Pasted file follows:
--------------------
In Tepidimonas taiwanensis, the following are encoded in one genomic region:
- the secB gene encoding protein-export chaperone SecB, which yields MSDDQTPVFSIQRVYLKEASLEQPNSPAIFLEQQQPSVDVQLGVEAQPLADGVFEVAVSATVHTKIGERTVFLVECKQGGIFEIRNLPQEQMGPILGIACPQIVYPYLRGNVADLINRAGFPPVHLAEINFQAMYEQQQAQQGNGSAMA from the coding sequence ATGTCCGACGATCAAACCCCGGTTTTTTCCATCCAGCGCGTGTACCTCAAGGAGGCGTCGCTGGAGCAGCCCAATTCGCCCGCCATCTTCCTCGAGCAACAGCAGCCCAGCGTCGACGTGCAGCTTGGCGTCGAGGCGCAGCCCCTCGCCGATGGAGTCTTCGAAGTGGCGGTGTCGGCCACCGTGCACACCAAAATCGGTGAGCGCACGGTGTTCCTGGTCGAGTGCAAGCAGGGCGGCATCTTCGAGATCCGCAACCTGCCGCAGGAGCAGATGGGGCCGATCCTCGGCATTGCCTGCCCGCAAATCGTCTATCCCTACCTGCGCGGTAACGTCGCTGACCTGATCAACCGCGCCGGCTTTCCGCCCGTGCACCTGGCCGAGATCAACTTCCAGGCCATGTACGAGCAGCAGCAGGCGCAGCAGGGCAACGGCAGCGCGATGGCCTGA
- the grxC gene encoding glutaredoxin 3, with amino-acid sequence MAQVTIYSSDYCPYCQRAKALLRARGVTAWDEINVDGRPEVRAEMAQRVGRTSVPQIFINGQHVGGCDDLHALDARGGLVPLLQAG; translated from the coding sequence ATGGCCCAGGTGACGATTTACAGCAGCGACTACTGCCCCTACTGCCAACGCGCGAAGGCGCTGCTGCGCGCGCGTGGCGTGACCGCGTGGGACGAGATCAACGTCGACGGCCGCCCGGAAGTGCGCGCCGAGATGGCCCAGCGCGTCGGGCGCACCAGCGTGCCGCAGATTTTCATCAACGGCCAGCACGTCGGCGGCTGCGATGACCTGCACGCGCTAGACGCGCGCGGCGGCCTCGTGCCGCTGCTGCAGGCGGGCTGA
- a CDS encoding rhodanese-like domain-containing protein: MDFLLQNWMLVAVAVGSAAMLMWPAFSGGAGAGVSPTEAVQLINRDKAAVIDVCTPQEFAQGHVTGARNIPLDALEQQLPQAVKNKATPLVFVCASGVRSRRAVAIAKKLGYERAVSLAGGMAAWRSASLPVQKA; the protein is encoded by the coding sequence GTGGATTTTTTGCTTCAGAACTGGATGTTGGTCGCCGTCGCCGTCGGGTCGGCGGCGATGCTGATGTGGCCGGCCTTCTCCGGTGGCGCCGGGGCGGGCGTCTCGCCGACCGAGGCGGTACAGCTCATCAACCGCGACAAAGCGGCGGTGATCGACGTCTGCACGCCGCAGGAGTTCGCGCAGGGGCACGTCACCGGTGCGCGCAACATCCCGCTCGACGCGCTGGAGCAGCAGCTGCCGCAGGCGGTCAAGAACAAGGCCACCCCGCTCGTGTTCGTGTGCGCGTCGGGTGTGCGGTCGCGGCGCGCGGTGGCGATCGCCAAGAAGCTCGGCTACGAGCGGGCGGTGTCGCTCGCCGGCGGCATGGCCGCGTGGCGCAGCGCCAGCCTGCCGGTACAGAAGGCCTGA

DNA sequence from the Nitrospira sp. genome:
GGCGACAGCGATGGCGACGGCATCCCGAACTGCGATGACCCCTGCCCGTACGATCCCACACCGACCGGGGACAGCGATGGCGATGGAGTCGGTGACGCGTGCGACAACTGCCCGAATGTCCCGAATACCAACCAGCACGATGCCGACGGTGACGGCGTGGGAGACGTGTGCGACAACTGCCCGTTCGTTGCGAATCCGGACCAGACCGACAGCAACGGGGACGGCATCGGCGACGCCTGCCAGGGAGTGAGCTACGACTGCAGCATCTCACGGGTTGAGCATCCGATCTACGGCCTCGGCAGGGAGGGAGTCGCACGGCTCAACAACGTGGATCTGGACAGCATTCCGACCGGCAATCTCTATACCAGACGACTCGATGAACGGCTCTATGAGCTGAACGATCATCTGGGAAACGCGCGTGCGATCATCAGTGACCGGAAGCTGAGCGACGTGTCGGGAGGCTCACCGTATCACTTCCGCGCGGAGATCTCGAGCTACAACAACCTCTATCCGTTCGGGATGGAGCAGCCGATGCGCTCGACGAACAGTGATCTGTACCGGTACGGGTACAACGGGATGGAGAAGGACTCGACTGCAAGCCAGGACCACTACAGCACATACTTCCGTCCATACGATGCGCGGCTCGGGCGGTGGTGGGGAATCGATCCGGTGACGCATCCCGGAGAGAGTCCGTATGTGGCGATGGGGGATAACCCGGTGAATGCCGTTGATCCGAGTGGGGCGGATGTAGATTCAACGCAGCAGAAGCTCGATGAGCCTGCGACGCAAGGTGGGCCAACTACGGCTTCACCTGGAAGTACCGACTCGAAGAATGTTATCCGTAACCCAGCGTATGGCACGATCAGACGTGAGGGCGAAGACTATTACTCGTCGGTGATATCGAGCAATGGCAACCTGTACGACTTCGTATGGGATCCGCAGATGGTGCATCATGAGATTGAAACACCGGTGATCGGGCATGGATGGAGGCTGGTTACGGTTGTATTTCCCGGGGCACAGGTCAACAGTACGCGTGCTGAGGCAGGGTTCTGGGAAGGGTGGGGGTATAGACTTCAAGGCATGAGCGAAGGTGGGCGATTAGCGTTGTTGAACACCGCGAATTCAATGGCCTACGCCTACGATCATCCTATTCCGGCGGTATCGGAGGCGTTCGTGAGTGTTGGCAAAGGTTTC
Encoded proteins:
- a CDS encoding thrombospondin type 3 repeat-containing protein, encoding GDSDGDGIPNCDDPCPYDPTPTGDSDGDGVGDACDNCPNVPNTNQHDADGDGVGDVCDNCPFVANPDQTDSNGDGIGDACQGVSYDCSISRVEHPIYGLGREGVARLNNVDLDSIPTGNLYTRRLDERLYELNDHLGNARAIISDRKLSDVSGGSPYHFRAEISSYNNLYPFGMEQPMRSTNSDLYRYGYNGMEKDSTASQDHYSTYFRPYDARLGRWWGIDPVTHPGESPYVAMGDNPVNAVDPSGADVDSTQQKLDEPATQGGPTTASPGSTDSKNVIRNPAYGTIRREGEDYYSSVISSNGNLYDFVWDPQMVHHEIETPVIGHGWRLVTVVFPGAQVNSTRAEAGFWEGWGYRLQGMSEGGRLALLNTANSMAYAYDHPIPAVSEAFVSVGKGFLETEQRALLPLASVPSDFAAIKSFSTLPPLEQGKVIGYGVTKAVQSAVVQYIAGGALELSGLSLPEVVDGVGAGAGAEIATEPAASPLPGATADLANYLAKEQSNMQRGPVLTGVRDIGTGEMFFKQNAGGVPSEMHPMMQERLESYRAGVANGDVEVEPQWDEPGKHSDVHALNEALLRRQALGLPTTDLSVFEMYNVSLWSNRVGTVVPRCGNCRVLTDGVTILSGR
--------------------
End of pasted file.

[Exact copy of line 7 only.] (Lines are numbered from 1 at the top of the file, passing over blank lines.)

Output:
Encoded proteins: